I have never been able to find "Cook's Town" in Rhode Island. But I always imagined this hill being the one referred to in the entry from Ezra Stiles.

Curt Hoffman said...

Jim -
Are these the same piles that I have recently been shown photos of by Steve DiMarzo? Those are on the southern slopes of Brightman Hill. Are yours further to the north, where the road takes a turn to the east?

JimP said...

Hi Curtiss,

I am sure you wouldn't remember me but we had a terrific chat one day about 12 years ago at the Robbins Museum concerning the woeful fate of the research papers of Lawrence K. Gahan. My visit to the museum and your hospitality were both very memorable -- getting a personal tour of the collections was highlight of my life and one I appreciate to this day.

These piles and features (a wonderful rainwater collection stone is in there) were definitely further to the north where the road turns east - closer to Canonchet Rd. They were in a low-lying area and all of these photos were taken from the road.

I have seen the photos of the site walk and I had never seen those features before, so I am sure these photos were not taken on the proposed subdivision.

It has been at least 10 years since I took these photos and I see that a few houses have been built since then. Since these piles were easily visible from the road, I tried using Google Maps Street View to see if I could locate them again, without success. I will try again however.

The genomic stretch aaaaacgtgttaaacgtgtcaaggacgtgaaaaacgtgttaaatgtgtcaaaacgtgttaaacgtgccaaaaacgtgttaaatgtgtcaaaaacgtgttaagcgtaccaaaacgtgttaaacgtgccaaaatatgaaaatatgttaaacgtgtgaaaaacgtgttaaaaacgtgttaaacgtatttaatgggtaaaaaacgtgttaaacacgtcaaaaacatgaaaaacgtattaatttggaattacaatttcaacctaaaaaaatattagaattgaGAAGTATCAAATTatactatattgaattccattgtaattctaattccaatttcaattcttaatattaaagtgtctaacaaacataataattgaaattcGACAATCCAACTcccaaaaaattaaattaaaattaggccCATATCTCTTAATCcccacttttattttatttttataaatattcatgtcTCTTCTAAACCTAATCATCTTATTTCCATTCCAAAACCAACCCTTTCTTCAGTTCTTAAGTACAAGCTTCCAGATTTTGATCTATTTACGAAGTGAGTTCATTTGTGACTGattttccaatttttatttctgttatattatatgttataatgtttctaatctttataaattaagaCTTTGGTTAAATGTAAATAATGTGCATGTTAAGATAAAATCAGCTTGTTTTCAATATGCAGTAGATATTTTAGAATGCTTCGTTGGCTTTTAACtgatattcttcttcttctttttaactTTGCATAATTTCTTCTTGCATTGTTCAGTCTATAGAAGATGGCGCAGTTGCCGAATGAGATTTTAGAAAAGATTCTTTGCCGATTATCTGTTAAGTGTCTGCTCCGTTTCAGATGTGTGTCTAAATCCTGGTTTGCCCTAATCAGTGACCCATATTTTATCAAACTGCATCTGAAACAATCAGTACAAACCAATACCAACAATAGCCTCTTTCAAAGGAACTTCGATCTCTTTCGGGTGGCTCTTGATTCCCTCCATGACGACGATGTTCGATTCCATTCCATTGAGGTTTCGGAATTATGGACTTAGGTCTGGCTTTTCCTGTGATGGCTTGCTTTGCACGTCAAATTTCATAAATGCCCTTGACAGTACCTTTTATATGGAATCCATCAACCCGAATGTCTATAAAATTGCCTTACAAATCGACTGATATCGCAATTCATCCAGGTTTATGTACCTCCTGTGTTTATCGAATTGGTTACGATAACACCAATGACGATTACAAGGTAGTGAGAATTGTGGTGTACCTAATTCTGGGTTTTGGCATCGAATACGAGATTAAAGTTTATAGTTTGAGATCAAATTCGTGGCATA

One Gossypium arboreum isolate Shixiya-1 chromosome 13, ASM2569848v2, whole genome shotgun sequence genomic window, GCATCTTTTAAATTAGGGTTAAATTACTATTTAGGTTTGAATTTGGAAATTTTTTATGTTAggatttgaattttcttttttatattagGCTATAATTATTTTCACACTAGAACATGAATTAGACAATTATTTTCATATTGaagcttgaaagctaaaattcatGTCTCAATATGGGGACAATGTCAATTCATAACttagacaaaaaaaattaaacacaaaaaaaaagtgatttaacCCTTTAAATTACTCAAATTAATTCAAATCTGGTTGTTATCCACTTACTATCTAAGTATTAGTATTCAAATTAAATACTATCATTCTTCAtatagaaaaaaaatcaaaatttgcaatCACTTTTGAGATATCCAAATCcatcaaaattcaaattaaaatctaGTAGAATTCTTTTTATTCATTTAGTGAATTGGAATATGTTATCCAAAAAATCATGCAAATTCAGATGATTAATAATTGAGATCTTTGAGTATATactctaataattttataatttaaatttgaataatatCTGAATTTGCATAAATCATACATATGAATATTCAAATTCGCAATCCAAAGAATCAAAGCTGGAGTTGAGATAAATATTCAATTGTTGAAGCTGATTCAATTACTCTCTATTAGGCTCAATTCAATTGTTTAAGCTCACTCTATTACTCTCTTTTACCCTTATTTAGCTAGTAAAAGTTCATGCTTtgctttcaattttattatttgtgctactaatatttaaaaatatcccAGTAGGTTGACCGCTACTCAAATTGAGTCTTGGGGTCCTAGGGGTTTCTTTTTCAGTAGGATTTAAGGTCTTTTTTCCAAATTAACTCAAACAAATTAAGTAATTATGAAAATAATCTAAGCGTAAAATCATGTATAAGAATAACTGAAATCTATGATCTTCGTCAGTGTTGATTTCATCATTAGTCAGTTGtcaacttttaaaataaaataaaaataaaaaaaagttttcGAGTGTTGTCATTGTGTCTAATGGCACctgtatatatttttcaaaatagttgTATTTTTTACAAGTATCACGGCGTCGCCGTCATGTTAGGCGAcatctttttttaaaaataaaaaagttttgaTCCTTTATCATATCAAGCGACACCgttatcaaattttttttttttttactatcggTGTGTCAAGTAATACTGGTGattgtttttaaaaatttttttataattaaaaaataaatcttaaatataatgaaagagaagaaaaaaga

JimP said...

Also, Dr. Hoffman, I would love to share with you the short monograph that I wrote 11 years ago for which your input was invaluable. I donated this little piece to the Arlington Historical Society, libraries all over Massachusetts, as well as the Pequot Research Library - where it can still be found to this day. Your name appears on page 11, and the monograph also includes a timeline of the Pawtucket/Massachuset Indians led by Squaw Sachem.

http://www.menotomyjournal.com/truemeaningofmenotomy.pdf

Curt Hoffman said...

Jim -
Thanks for the information. I have told the story of the disappearance of Gahan's notes to so many people that I can't be sure if I remember you in particular! But you have written a very good article. It is, however, not entirely true that the Massachusett are all gone. There is still a band of them, without federal recognition but with Mass. state recognition, who refer to themselves as the Ponkapoags. You might be able to get some information from Gil Solomon, who is a member of that band and who has also often helped out at the Robbins Museum!

JimP said...

I am sure I didn't write it clearly enough but I was referring specifically to the Pawtucket band of Massachuset in the Arlington, MA area -- descendants of Squaw Sachem who ended up with the Natick Praying Indians. I have spoken with Gil Solomon many times who traces his lineage back to the Ponkapoag band of Praying Indians. I spent a couple of years speaking to both bands of Praying Indians, they hold a yearly Powwow together, and they were very open and sharing with me. But as I said in the article, the people are there -- but their language and customs are gone, which is something they freely admitted to me.

JimP said...

Years ago I created this video showing stone structures all over Southern New England. The soundtrack was provided by Generations Drum recorded by Ponkapoag and Natick bands.

https://www.youtube.com/watch?v=ExKcC4G--QE

I also created this website years ago with timelines, places, and more.

http://www.menotomyjournal.com/massachuset/